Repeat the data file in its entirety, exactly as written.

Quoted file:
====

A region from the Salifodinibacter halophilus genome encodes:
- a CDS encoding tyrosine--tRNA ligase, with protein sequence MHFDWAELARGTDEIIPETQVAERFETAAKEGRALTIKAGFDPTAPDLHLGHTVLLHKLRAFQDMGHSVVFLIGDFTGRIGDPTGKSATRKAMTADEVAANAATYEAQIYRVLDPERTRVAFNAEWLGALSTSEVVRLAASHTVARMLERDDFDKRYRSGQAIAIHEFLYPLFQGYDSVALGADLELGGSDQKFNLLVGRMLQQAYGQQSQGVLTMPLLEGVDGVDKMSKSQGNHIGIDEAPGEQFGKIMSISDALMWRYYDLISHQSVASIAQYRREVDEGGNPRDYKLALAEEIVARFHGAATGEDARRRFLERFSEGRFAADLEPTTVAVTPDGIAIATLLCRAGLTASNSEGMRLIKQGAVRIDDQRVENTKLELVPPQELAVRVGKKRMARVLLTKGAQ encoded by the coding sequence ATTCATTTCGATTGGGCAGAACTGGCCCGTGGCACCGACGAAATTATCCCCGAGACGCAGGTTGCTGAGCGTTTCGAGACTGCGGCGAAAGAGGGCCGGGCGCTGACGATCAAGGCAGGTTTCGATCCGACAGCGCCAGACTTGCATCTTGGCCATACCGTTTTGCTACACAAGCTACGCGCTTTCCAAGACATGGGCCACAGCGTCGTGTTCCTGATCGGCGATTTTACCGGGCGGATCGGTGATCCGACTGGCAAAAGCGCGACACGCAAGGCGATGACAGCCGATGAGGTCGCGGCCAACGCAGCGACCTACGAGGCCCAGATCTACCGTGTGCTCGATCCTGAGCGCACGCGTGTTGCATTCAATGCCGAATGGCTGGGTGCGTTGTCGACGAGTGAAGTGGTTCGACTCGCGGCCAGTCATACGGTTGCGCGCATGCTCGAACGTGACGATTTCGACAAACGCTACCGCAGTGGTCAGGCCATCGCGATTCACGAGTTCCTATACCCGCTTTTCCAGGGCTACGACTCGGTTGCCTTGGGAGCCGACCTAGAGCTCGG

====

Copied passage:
A region from the Salifodinibacter halophilus genome encodes:
- a CDS encoding tyrosine--tRNA ligase, with protein sequence MHFDWAELARGTDEIIPETQVAERFETAAKEGRALTIKAGFDPTAPDLHLGHTVLLHKLRAFQDMGHSVVFLIGDFTGRIGDPTGKSATRKAMTADEVAANAATYEAQIYRVLDPERTRVAFNAEWLGALSTSEVVRLAASHTVARMLERDDFDKRYRSGQAIAIHEFLYPLFQGYDSVALGADLELGGSDQKFNLLVGRMLQQAYGQQSQGVLTMPLLEGVDGVDKMSKSQGNHIGIDEAPGEQFGKIMSISDALMWRYYDLISHQSVASIAQYRREVDEGGNPRDYKLALAEEIVARFHGAATGEDARRRFLERFSEGRFAADLEPTTVAVTPDGIAIATLLCRAGLTASNSEGMRLIKQGAVRIDDQRVENTKLELVPPQELAVRVGKKRMARVLLTKGAQ encoded by the coding sequence ATTCATTTCGATTGGGCAGAACTGGCCCGTGGCACCGACGAAATTATCCCCGAGACGCAGGTTGCTGAGCGTTTCGAGACTGCGGCGAAAGAGGGCCGGGCGCTGACGATCAAGGCAGGTTTCGATCCGACAGCGCCAGACTTGCATCTTGGCCATACCGTTTTGCTACACAAGCTACGCGCTTTCCAAGACATGGGCCACAGCGTCGTGTTCCTGATCGGCGATTTTACCGGGCGGATCGGTGATCCGACTGGCAAAAGCGCGACACGCAAGGCGATGACAGCCGATGAGGTCGCGGCCAACGCAGCGACCTACGAGGCCCAGATCTACCGTGTGCTCGATCCTGAGCGCACGCGTGTTGCATTCAATGCCGAATGGCTGGGTGCGTTGTCGACGAGTGAAGTGGTTCGACTCGCGGCCAGTCATACGGTTGCGCGCATGCTCGAACGTGACGATTTCGACAAACGCTACCGCAGTGGTCAGGCCATCGCGATTCACGAGTTCCTATACCCGCTTTTCCAGGGCTACGACTCGGTTGCCTTGGGAGCCGACCTAGAGCTCGG